(b) They view the issues in a very binary way and are impatient with the slow, nuanced approach of even the most conservative American.

    (c) These African Primates take serious that authority for these missionary dioceses/parishes in the US flows from East to West as it were, and

    (d) the observe the lack of visible unity of the movement in this country, the difficulty they have leading themselves, and the failed promises of missionary support equal to what was lost by severing with TEC.

    So they are taking charge. The conservatives in this country have run out the clock, they are realizing that they need to take ownership of these partnerships and not just be a marriage of convienence for disaffected American.

    The church tradition in these countries is rather young but the cultures are ancient. These are folks with a living memory of the Gospel planted on their soil from outside. I believe this makes these Bishops far less allergic to doing that in reverse.

    When they take away an Episcopal parish, we focus on the the intrusion--the lack of decorum, if you will. They are in effect saying "Hey! That's how the Gospel is spread. You did it here. Now we are doing it there."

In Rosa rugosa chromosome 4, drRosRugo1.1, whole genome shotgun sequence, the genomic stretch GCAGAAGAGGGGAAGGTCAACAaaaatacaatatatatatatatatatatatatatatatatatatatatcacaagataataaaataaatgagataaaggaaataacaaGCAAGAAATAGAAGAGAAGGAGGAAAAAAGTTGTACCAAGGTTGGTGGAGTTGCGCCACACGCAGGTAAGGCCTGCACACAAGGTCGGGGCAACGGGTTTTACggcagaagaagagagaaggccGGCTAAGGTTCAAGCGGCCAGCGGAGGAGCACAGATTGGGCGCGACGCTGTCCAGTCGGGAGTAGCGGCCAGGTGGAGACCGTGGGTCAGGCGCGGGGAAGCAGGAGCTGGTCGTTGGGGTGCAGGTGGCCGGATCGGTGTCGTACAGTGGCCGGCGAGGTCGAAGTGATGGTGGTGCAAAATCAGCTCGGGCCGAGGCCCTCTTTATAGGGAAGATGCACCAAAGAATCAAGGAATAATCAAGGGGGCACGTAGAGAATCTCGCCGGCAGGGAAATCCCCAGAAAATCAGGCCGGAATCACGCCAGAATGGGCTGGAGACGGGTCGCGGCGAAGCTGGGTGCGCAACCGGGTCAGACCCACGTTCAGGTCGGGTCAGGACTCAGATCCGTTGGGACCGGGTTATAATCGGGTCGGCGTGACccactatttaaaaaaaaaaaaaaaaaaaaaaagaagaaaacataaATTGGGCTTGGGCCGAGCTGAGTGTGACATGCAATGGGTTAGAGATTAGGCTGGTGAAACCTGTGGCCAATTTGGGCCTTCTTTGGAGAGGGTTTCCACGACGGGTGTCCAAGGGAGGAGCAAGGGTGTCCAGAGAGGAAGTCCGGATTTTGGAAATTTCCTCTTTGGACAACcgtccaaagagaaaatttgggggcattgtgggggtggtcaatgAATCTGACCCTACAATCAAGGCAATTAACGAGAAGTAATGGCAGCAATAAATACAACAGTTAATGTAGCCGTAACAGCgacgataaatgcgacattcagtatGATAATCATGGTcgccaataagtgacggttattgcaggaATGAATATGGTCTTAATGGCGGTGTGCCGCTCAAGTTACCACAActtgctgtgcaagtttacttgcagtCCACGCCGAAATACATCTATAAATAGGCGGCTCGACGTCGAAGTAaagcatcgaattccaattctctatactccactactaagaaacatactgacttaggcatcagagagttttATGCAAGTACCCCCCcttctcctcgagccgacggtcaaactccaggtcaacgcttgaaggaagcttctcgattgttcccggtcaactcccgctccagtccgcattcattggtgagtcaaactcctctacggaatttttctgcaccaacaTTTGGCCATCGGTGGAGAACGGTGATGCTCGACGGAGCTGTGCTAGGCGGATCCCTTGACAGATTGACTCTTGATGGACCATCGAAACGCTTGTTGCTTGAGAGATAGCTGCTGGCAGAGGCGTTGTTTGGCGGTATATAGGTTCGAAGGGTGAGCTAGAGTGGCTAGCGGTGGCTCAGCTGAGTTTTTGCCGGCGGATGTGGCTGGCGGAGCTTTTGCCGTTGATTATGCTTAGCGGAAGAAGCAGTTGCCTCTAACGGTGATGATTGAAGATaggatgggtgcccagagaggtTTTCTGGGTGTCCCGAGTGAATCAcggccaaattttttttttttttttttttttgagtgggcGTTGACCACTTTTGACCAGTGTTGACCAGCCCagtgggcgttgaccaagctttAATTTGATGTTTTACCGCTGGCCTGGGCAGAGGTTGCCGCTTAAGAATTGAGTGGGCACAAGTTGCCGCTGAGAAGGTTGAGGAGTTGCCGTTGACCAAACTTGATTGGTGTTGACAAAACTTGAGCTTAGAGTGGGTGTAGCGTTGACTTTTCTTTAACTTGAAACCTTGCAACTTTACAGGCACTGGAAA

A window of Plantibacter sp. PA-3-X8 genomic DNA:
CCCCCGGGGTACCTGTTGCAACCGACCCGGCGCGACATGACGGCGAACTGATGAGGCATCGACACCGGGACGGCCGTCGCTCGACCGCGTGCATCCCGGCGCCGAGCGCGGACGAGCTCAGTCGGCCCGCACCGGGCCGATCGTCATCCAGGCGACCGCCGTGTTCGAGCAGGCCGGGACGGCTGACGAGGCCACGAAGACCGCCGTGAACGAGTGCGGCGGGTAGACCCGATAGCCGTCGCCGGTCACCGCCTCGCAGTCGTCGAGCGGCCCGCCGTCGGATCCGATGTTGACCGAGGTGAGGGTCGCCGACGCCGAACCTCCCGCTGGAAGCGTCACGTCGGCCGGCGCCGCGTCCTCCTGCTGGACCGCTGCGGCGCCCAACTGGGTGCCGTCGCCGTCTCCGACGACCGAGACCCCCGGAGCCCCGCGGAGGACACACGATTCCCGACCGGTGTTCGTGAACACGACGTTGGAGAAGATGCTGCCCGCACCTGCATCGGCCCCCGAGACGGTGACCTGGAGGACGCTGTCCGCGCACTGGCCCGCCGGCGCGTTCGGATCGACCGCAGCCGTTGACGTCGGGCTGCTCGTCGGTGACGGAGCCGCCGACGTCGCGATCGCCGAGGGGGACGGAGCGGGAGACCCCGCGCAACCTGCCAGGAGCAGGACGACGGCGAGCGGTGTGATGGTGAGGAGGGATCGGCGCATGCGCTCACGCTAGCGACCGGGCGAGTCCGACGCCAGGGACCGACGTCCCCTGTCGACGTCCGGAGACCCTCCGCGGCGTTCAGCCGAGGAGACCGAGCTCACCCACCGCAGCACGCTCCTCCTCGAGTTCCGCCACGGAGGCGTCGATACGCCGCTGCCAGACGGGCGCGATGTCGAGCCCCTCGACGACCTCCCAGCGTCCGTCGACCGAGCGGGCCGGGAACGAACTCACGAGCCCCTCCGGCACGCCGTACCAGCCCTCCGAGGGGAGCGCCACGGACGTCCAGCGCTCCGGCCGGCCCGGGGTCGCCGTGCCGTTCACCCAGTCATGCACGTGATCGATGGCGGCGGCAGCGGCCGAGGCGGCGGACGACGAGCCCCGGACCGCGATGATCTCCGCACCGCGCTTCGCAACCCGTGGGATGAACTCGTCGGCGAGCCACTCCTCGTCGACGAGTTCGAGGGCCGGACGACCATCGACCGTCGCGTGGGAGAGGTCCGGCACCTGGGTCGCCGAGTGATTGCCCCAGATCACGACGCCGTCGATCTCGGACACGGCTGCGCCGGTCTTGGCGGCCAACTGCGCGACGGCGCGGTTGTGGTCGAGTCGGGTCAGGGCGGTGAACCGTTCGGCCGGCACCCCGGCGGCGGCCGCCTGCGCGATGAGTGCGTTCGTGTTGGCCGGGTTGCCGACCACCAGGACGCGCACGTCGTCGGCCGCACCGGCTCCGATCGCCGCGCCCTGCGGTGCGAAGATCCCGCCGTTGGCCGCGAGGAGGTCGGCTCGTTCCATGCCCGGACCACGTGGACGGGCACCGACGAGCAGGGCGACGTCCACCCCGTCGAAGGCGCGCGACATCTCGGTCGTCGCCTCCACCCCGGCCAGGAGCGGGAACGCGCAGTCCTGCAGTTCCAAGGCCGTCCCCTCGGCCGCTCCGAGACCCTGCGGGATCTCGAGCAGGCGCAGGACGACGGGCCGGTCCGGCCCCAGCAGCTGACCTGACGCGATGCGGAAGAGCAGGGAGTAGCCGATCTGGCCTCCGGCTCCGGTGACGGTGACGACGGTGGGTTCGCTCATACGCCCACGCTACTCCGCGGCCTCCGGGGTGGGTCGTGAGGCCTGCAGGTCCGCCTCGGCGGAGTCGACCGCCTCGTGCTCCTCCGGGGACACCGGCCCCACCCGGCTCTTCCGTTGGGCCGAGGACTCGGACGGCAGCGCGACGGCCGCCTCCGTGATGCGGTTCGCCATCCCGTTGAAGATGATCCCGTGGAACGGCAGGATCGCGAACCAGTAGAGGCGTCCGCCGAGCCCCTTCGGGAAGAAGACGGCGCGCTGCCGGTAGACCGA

Personally, I wonder what the role of the Common Cause meeting will be in light of this. Will it be a last gasp for North American (dissident) Bishops to unify their authority on their own turf? Or will African Bishops tell them that there is a new game in town and here are the rules?

    Andrew Gerns

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  3. Thanks Lawrence. You're right - I think we all recognize the difference between the broad expressions of African Christianity and the specific views of the Anglican Provinces that self-identify as the Global South. The problem is that I can't think of a better way to describe them when writing within an anglican context.

    If anyone can, I'd be grateful.